I total around 250 friends on Facebook. For the most part, my posting activity is limited to content related to current events, mainly news and art. Seldom, do I post personal pictures. My posts related to current events receive a tiny number of “Likes” (averaging 11 Likes) usually from the same small group of like-minded friends.  For the experiment, I decided to post more personal photographs and compare the reaction using the number of “Likes” as the meter. I began by posting a photograph of my son at his seventh birthday this drew 27 “Likes.” Next, I posted photographs of an event I attended wherein I met Supreme Court Justice Sonia Sotomayor and this one received 67 “Likes” (no doubt the number of “Likes” in this instance was linked to Sotomayor’s popularity). A tribute to my husband on Father’s day, in which I posted various photographs of him with our son, alone, and with me, received 64 “Likes.” The outcome of this modest experiment leads me to believe that my hunch is correct: that on Facebook friends want to see personal photographs no withstanding how repetitive a person’s “selfie” might become. What we want to see when we log on to Facebook, even when we roll our eyes or sigh at seeing a friend touring Cairo or Singaraja while we are sitting at our desks, is people’s depiction of their lives. We want personal “views” and details even when those views are arranged for the camera (i.e. hold the phone up in an angle above your face when taking a “selfie,” offer a wide and natural looking smile when hanging by the pool with friends, offer close-up shots of delicious looking food before you dig in and know what it actually tastes like, etc.).

I was having coffee with friends when the conversation turned to a Facebook argument we had witnessed, privately on our own computers, in our own time, between two “Facebook celebrities” in our friend’s circle. The argument, over a trivial misunderstanding, publicly showed difference of opinions in a nascent activist group. I took the opportunity to share my hypothesis about “Facebook celebrities” and my observation that “Likes” are more likely to be given when people share personal feelings and/or images, rather than impersonal news stories. One friend recounted that he had a similar conversation with another friend, a renowned writer, who told him that whenever she shared a piece of interesting news, she received an anemic number of “Likes.” But each time she shared steamy personal stories about her love life or a recent breakup or her frustrations with writer’s block or her failing health or images of herself at Yoga class she would received hundreds of “Likes.” This, my friend recounted, had let the famous writer to conclude that what friends want to see and know is the personal details. I believe that even in digital spaces we predictably act all too human. When witnessing the lives of others we are simultaneously validating theirs and our own humanity.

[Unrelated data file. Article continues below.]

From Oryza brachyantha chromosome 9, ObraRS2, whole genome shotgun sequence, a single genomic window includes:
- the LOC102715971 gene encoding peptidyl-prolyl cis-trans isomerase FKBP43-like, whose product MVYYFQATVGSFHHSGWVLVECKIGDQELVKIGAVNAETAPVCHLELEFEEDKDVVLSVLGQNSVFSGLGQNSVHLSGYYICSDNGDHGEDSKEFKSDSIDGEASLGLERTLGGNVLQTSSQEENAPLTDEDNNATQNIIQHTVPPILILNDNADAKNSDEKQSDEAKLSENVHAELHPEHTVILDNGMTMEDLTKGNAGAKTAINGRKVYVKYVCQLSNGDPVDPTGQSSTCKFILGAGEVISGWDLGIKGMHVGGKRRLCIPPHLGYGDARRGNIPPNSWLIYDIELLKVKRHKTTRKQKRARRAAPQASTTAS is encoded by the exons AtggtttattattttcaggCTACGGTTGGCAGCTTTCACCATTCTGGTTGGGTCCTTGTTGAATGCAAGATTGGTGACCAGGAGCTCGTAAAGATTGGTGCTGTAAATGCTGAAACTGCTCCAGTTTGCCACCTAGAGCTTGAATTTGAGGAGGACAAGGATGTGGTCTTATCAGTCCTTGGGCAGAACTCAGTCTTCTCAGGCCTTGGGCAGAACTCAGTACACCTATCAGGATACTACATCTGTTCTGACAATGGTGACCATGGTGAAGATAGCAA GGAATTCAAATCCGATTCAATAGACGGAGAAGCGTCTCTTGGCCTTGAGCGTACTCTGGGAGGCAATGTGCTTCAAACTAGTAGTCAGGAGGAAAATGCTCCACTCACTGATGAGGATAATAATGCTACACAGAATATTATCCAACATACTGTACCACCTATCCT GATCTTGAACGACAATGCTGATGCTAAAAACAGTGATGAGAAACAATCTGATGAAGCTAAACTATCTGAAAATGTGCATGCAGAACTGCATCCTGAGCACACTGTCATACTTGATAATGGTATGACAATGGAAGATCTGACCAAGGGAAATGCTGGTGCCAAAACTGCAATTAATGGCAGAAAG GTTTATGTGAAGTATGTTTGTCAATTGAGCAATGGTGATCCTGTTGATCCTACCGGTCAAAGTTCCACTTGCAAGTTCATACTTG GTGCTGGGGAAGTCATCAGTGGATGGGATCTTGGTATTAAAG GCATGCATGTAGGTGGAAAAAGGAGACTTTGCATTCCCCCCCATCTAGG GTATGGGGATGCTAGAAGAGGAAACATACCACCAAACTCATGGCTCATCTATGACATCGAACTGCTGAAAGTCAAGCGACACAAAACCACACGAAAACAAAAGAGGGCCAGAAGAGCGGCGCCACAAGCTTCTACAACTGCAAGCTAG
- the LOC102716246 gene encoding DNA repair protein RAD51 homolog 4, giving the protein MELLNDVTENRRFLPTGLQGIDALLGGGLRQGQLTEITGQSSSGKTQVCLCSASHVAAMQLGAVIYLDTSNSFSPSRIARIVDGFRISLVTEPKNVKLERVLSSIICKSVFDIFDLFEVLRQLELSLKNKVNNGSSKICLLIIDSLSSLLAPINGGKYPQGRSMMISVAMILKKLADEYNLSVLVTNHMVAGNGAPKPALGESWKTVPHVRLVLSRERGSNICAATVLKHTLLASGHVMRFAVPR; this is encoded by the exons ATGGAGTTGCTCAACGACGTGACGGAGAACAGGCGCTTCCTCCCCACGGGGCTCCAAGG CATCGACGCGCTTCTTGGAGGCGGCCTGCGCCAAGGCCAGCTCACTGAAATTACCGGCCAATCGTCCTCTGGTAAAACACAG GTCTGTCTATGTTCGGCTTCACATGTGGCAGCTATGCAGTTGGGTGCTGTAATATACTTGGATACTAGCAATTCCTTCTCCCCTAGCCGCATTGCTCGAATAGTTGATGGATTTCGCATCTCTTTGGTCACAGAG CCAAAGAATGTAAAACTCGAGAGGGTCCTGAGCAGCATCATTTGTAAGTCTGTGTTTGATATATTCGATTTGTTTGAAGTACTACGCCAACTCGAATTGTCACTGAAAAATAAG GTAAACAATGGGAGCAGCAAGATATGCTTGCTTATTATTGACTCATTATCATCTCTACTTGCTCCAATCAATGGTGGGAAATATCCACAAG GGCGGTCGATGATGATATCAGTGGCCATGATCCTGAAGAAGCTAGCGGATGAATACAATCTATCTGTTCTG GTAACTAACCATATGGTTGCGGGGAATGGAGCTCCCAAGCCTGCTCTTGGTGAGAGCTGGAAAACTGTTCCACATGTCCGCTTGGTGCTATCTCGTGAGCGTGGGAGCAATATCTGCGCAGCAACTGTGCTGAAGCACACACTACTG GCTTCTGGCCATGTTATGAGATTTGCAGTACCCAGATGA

The lives of “Facebook celebrities” are a real cultural phenomenon playing on our computer screens. Even when a person has not always been popular in their everyday lives, the good news is that by learning and applying the cultural rules of sharing on Facebook individuals have the opportunity to build and experience digital popularity. As I have already noted, a way to achieve this is in one’s willingness to share personal photographs and details (i.e. moods and opinions). The operative word is “sharing.” To achieve this “digital celebrity” status, friends must “share” the events of their lives as much as possible, as often as possible. The more personal the events, such as pictures of weddings, births, children, dinner dates, birthdays, hospital visits, reports on weight loss, and so on, the greater the likelihood of receiving acknowledgements in the form of “Likes.”

In other words, what “friends” want to see on Facebook is their friends’ full narrative construction—the heroic, the fantastic, the vulnerable moments—that makeup everyday life. The “Likes” work as validation that we do indeed exists that someone other than ourselves get to witness these “constructed” or “framed” snapshots of our lives. My previous insight into the workings of reality-television suggests that the tautology “reality-life” signals similarities in the mechanisms by which everyday people have learned to create their on-line personas, and indeed their on-line lives. That is, the successful reception of on-screen personas depend greatly on a willingness to share “real views,” the more snapshots the better and nothing is too personal for sharing with on-line friends. After all, isn’t it true that friendships are built on sharing?